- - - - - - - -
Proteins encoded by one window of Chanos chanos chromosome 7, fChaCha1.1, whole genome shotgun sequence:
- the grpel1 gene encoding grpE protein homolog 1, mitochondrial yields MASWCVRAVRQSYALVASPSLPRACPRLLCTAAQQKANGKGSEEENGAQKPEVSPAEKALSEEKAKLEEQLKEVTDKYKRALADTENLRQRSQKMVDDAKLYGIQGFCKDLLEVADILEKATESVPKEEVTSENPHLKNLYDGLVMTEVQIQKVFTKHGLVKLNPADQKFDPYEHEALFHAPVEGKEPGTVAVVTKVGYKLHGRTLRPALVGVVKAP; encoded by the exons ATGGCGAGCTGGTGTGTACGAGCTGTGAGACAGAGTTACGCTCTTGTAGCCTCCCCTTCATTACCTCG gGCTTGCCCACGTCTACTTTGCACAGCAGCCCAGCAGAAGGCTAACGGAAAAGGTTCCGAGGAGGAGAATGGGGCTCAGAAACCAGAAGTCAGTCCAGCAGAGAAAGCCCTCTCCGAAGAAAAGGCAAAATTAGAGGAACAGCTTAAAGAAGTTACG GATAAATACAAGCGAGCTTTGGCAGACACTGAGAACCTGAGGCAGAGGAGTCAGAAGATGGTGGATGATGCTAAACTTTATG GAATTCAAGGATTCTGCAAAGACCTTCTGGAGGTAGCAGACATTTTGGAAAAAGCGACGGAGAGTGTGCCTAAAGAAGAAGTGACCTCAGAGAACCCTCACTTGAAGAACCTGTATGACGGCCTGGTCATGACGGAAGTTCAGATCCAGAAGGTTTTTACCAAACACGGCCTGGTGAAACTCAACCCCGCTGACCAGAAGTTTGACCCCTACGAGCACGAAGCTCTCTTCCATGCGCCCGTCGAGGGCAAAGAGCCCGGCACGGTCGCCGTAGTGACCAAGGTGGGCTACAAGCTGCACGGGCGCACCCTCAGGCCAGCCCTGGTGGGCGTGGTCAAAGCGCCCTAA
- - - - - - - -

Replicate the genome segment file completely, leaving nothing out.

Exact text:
Proteins encoded by one window of Chanos chanos chromosome 7, fChaCha1.1, whole genome shotgun sequence:
- the grpel1 gene encoding grpE protein homolog 1, mitochondrial yields MASWCVRAVRQSYALVASPSLPRACPRLLCTAAQQKANGKGSEEENGAQKPEVSPAEKALSEEKAKLEEQLKEVTDKYKRALADTENLRQRSQKMVDDAKLYGIQGFCKDLLEVADILEKATESVPKEEVTSENPHLKNLYDGLVMTEVQIQKVFTKHGLVKLNPADQKFDPYEHEALFHAPVEGKEPGTVAVVTKVGYKLHGRTLRPALVGVVKAP; encoded by the exons ATGGCGAGCTGGTGTGTACGAGCTGTGAGACAGAGTTACGCTCTTGTAGCCTCCCCTTCATTACCTCG gGCTTGCCCACGTCTACTTTGCACAGCAGCCCAGCAGAAGGCTAACGGAAAAGGTTCCGAGGAGGAGAATGGGGCTCAGAAACCAGAAGTCAGTCCAGCAGAGAAAGCCCTCTCCGAAGAAAAGGCAAAATTAGAGGAACAGCTTAAAGAAGTTACG GATAAATACAAGCGAGCTTTGGCAGACACTGAGAACCTGAGGCAGAGGAGTCAGAAGATGGTGGATGATGCTAAACTTTATG GAATTCAAGGATTCTGCAAAGACCTTCTGGAGGTAGCAGACATTTTGGAAAAAGCGACGGAGAGTGTGCCTAAAGAAGAAGTGACCTCAGAGAACCCTCACTTGAAGAACCTGTATGACGGCCTGGTCATGACGGAAGTTCAGATCCAGAAGGTTTTTACCAAACACGGCCTGGTGAAACTCAACCCCGCTGACCAGAAGTTTGACCCCTACGAGCACGAAGCTCTCTTCCATGCGCCCGTCGAGGGCAAAGAGCCCGGCACGGTCGCCGTAGTGACCAAGGTGGGCTACAAGCTGCACGGGCGCACCCTCAGGCCAGCCCTGGTGGGCGTGGTCAAAGCGCCCTAA